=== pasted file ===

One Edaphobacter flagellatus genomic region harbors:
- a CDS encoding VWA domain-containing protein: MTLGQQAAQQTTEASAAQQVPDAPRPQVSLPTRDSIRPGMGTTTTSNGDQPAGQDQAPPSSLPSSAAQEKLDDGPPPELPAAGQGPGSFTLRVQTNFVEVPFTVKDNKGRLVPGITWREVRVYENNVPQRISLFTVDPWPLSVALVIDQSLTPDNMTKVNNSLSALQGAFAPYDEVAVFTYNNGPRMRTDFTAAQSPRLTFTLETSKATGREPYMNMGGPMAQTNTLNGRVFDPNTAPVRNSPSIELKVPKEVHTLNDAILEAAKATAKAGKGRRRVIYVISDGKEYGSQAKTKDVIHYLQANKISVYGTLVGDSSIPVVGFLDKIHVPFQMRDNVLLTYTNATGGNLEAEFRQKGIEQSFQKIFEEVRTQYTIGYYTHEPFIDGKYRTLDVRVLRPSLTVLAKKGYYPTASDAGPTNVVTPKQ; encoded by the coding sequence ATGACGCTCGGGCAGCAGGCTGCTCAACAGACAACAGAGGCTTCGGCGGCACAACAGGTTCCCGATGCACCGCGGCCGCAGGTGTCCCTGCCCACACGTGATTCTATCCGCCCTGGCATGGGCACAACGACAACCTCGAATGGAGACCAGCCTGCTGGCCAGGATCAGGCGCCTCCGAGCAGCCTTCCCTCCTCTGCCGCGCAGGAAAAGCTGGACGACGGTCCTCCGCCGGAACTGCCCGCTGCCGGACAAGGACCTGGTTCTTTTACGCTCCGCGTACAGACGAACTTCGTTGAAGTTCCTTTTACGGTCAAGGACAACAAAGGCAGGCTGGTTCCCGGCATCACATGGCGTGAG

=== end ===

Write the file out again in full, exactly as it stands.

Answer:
One Edaphobacter flagellatus genomic region harbors:
- a CDS encoding VWA domain-containing protein: MTLGQQAAQQTTEASAAQQVPDAPRPQVSLPTRDSIRPGMGTTTTSNGDQPAGQDQAPPSSLPSSAAQEKLDDGPPPELPAAGQGPGSFTLRVQTNFVEVPFTVKDNKGRLVPGITWREVRVYENNVPQRISLFTVDPWPLSVALVIDQSLTPDNMTKVNNSLSALQGAFAPYDEVAVFTYNNGPRMRTDFTAAQSPRLTFTLETSKATGREPYMNMGGPMAQTNTLNGRVFDPNTAPVRNSPSIELKVPKEVHTLNDAILEAAKATAKAGKGRRRVIYVISDGKEYGSQAKTKDVIHYLQANKISVYGTLVGDSSIPVVGFLDKIHVPFQMRDNVLLTYTNATGGNLEAEFRQKGIEQSFQKIFEEVRTQYTIGYYTHEPFIDGKYRTLDVRVLRPSLTVLAKKGYYPTASDAGPTNVVTPKQ; encoded by the coding sequence ATGACGCTCGGGCAGCAGGCTGCTCAACAGACAACAGAGGCTTCGGCGGCACAACAGGTTCCCGATGCACCGCGGCCGCAGGTGTCCCTGCCCACACGTGATTCTATCCGCCCTGGCATGGGCACAACGACAACCTCGAATGGAGACCAGCCTGCTGGCCAGGATCAGGCGCCTCCGAGCAGCCTTCCCTCCTCTGCCGCGCAGGAAAAGCTGGACGACGGTCCTCCGCCGGAACTGCCCGCTGCCGGACAAGGACCTGGTTCTTTTACGCTCCGCGTACAGACGAACTTCGTTGAAGTTCCTTTTACGGTCAAGGACAACAAAGGCAGGCTGGTTCCCGGCATCACATGGCGTGAG